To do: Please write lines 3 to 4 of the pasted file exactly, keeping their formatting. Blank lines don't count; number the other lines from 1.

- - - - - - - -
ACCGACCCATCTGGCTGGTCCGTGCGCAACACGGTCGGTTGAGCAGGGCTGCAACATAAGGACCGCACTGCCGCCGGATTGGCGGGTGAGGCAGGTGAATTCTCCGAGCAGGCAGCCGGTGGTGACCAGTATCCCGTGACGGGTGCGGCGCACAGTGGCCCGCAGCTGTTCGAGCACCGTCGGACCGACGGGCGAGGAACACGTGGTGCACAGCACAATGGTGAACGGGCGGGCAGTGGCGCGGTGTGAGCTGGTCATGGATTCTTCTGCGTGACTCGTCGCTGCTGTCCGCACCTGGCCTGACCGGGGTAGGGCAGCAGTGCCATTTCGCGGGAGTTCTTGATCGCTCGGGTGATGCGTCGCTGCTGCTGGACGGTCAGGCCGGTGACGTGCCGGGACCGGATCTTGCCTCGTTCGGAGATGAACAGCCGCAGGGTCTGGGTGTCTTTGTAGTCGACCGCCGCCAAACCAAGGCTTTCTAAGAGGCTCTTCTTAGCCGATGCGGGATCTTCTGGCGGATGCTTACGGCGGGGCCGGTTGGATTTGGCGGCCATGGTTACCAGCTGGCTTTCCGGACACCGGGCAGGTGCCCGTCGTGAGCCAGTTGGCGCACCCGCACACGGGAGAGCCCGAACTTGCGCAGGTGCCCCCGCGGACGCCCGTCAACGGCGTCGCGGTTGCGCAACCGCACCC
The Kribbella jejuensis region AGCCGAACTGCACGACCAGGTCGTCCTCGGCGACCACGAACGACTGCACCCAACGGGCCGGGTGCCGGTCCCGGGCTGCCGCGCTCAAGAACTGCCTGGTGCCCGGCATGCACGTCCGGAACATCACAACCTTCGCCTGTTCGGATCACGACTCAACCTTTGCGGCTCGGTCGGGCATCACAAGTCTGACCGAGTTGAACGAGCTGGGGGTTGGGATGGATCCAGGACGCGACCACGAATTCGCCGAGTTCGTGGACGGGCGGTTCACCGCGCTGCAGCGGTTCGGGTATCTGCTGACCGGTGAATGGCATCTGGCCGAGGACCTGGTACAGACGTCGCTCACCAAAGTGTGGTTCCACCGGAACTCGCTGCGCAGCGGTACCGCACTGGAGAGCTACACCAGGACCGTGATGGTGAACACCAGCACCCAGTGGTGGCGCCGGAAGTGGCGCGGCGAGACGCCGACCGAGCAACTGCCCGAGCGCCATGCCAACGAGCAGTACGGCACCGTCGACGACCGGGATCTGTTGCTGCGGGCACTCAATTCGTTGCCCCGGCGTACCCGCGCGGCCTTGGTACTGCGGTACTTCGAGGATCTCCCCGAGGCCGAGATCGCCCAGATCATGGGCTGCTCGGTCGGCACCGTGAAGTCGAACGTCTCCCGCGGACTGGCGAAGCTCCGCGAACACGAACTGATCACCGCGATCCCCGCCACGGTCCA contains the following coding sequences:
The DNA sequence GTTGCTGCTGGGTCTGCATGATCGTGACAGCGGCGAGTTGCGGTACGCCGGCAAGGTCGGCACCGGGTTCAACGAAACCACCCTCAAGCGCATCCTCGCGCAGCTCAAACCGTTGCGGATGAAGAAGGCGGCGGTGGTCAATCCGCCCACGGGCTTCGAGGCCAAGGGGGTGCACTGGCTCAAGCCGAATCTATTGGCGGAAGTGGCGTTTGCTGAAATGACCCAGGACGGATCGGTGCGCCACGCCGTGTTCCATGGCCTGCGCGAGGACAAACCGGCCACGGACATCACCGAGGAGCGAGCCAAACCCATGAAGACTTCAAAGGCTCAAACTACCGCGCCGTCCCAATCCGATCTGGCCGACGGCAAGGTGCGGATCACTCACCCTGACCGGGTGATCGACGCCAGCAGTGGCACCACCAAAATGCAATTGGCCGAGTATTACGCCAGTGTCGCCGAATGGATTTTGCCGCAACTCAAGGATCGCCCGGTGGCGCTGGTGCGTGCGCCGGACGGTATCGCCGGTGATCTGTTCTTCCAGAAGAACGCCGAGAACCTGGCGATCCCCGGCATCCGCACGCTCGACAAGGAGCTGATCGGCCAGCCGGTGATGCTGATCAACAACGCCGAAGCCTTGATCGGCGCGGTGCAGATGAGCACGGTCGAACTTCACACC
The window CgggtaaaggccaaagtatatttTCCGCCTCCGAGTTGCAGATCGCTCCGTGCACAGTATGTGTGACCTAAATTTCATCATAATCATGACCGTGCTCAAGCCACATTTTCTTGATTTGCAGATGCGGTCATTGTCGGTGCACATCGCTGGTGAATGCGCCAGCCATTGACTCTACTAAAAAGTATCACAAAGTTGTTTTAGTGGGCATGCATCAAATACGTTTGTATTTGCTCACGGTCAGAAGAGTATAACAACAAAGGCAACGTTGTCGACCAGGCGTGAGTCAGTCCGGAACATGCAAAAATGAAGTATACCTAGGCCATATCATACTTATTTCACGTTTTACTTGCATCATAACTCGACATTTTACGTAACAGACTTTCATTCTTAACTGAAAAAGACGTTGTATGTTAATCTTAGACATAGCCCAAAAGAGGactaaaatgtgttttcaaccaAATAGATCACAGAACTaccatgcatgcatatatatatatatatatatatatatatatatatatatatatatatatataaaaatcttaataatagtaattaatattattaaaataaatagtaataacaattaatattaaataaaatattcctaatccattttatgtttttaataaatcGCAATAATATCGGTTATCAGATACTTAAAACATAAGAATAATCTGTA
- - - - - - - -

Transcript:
The DNA sequence GTTGCTGCTGGGTCTGCATGATCGTGACAGCGGCGAGTTGCGGTACGCCGGCAAGGTCGGCACCGGGTTCAACGAAACCACCCTCAAGCGCATCCTCGCGCAGCTCAAACCGTTGCGGATGAAGAAGGCGGCGGTGGTCAATCCGCCCACGGGCTTCGAGGCCAAGGGGGTGCACTGGCTCAAGCCGAATCTATTGGCGGAAGTGGCGTTTGCTGAAATGACCCAGGACGGATCGGTGCGCCACGCCGTGTTCCATGGCCTGCGCGAGGACAAACCGGCCACGGACATCACCGAGGAGCGAGCCAAACCCATGAAGACTTCAAAGGCTCAAACTACCGCGCCGTCCCAATCCGATCTGGCCGACGGCAAGGTGCGGATCACTCACCCTGACCGGGTGATCGACGCCAGCAGTGGCACCACCAAAATGCAATTGGCCGAGTATTACGCCAGTGTCGCCGAATGGATTTTGCCGCAACTCAAGGATCGCCCGGTGGCGCTGGTGCGTGCGCCGGACGGTATCGCCGGTGATCTGTTCTTCCAGAAGAACGCCGAGAACCTGGCGATCCCCGGCATCCGCACGCTCGACAAGGAGCTGATCGGCCAGCCGGTGATGCTGATCAACAACGCCGAAGCCTTGATCGGCGCGGTGCAGATGAGCACGGTCGAACTTCACACC
The window CgggtaaaggccaaagtatatttTCCGCCTCCGAGTTGCAGATCGCTCCGTGCACAGTATGTGTGACCTAAATTTCATCATAATCATGACCGTGCTCAAGCCACATTTTCTTGATTTGCAGATGCGGTCATTGTCGGTGCACATCGCTGGTGAATGCGCCAGCCATTGACTCTACTAAAAAGTATCACAAAGTTGTTTTAGTGGGCATGCATCAAATACGTTTGTATTTGCTCACGGTCAGAAGAGTATAACAACAAAGGCAACGTTGTCGACCAGGCGTGAGTCAGTCCGGAACATGCAAAAATGAAGTATACCTAGGCCATATCATACTTATTTCACGTTTTACTTGCATCATAACTCGACATTTTACGTAACAGACTTTCATTCTTAACTGAAAAAGACGTTGTATGTTAATCTTAGACATAGCCCAAAAGAGGactaaaatgtgttttcaaccaAATAGATCACAGAACTaccatgcatgcatatatatatatatatatatatatatatatatatatatatatatatatataaaaatcttaataatagtaattaatattattaaaataaatagtaataacaattaatattaaataaaatattcctaatccattttatgtttttaataaatcGCAATAATATCGGTTATCAGATACTTAAAACATAAGAATAATCTGTA